US 4027905 A
A seat belt system for vehicle wherein one end of a seat belt for restraining an occupant is firmly engaged with one end of a steel strip which is held and guided by an anchor member firmly attached to a vehicle body in such a way that when the impact energy acts upon the seat belt, thereby forcing the steel strip out of the anchor member, the strip may be subjected to plastic deformation at least at two positions, whereby the impact energy may be converted into the forces for bending the steel strip as the latter being pulled out of the anchor member. Thus, the impact energy acting on the occupant during a collision may be effectively and safely absorbed.
1. A vehicle seat belt system, comprising:
a seat belt for restraining an occupant;
a seat belt anchor firmly secured to a vehicle body, said anchor having means providing a series of transversally extending, longitudinally spaced members having respective gaps between adjacent members in the series; and
a variable effect shock absorber comprising a strip of metal woven through said gaps, said strip having a head end secured to one end of the seat belt downstream from said gaps and a tail end protruding upstream of said gaps; means providing a stop on said strip for cooperating with the anchor upon achievement of a predetermined amount of longitudinal advance of the strip;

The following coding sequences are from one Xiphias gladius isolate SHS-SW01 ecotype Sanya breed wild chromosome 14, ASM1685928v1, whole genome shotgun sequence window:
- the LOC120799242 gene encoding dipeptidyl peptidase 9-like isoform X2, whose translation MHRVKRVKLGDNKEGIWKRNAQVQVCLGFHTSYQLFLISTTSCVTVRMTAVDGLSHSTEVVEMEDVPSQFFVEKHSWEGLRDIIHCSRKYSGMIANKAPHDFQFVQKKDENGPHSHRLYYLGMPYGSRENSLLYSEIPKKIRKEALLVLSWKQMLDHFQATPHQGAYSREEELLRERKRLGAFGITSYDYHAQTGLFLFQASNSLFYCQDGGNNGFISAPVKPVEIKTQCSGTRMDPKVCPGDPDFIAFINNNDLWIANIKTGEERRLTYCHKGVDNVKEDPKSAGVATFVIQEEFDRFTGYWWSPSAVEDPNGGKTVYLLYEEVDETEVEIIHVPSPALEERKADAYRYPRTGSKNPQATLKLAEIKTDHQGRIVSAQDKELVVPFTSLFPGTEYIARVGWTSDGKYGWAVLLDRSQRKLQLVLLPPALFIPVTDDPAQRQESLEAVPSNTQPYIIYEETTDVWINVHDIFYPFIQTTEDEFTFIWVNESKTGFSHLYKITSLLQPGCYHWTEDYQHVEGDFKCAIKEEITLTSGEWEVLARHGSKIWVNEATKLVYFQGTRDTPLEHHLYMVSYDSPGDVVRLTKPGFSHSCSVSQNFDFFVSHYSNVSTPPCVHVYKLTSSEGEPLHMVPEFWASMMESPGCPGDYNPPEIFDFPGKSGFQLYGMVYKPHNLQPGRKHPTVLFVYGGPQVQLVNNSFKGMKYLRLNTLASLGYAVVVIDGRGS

the transverse cross-sectional area and stiffness of the strip being such that the strip must progressively bend and overcome friction in order to advance through the gaps and accordingly a sustained pulling force is needed to cause said predetermined amount of longitudinal advance;
the cross-sectional area of the strip decreasing from a larger value nearer the head end to a smaller value nearer the tail end, in a manner such that as the strip is pulled to longitudinally advance the strip said predetermined amount, at first the resistance offered to strip advancement is larger and then, as the smaller value transverse cross-sectional area traverses the gaps, the resistance offered to strip advancement decreases, in order to first provide maximum restraint during the initial part of a vehicle accident and to then provide some relaxation.